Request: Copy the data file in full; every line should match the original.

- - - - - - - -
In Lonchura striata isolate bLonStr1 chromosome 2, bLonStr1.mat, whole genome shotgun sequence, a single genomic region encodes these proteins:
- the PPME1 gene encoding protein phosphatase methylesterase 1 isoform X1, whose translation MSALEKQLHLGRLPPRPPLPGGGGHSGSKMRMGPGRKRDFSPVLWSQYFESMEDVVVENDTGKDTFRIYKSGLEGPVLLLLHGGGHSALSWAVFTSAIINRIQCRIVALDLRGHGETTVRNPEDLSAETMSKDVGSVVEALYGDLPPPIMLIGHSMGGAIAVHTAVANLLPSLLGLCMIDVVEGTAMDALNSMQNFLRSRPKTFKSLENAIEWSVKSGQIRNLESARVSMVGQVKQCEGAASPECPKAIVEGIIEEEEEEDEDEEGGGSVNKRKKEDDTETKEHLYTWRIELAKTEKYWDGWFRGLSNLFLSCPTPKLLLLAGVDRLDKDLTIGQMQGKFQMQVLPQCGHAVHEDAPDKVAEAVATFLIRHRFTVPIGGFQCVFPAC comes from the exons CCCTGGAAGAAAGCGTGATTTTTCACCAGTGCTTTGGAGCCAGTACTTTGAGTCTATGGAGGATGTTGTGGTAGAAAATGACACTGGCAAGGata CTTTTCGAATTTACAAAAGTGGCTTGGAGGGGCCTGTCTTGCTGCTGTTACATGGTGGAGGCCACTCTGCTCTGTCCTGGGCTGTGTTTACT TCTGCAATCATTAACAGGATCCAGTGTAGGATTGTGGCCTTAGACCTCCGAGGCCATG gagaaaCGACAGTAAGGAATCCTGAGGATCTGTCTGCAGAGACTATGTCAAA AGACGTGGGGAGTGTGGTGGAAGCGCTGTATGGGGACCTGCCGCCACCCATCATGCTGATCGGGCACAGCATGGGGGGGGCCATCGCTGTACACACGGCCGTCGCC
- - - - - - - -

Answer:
In Lonchura striata isolate bLonStr1 chromosome 2, bLonStr1.mat, whole genome shotgun sequence, a single genomic region encodes these proteins:
- the PPME1 gene encoding protein phosphatase methylesterase 1 isoform X1, whose translation MSALEKQLHLGRLPPRPPLPGGGGHSGSKMRMGPGRKRDFSPVLWSQYFESMEDVVVENDTGKDTFRIYKSGLEGPVLLLLHGGGHSALSWAVFTSAIINRIQCRIVALDLRGHGETTVRNPEDLSAETMSKDVGSVVEALYGDLPPPIMLIGHSMGGAIAVHTAVANLLPSLLGLCMIDVVEGTAMDALNSMQNFLRSRPKTFKSLENAIEWSVKSGQIRNLESARVSMVGQVKQCEGAASPECPKAIVEGIIEEEEEEDEDEEGGGSVNKRKKEDDTETKEHLYTWRIELAKTEKYWDGWFRGLSNLFLSCPTPKLLLLAGVDRLDKDLTIGQMQGKFQMQVLPQCGHAVHEDAPDKVAEAVATFLIRHRFTVPIGGFQCVFPAC comes from the exons CCCTGGAAGAAAGCGTGATTTTTCACCAGTGCTTTGGAGCCAGTACTTTGAGTCTATGGAGGATGTTGTGGTAGAAAATGACACTGGCAAGGata CTTTTCGAATTTACAAAAGTGGCTTGGAGGGGCCTGTCTTGCTGCTGTTACATGGTGGAGGCCACTCTGCTCTGTCCTGGGCTGTGTTTACT TCTGCAATCATTAACAGGATCCAGTGTAGGATTGTGGCCTTAGACCTCCGAGGCCATG gagaaaCGACAGTAAGGAATCCTGAGGATCTGTCTGCAGAGACTATGTCAAA AGACGTGGGGAGTGTGGTGGAAGCGCTGTATGGGGACCTGCCGCCACCCATCATGCTGATCGGGCACAGCATGGGGGGGGCCATCGCTGTACACACGGCCGTCGCC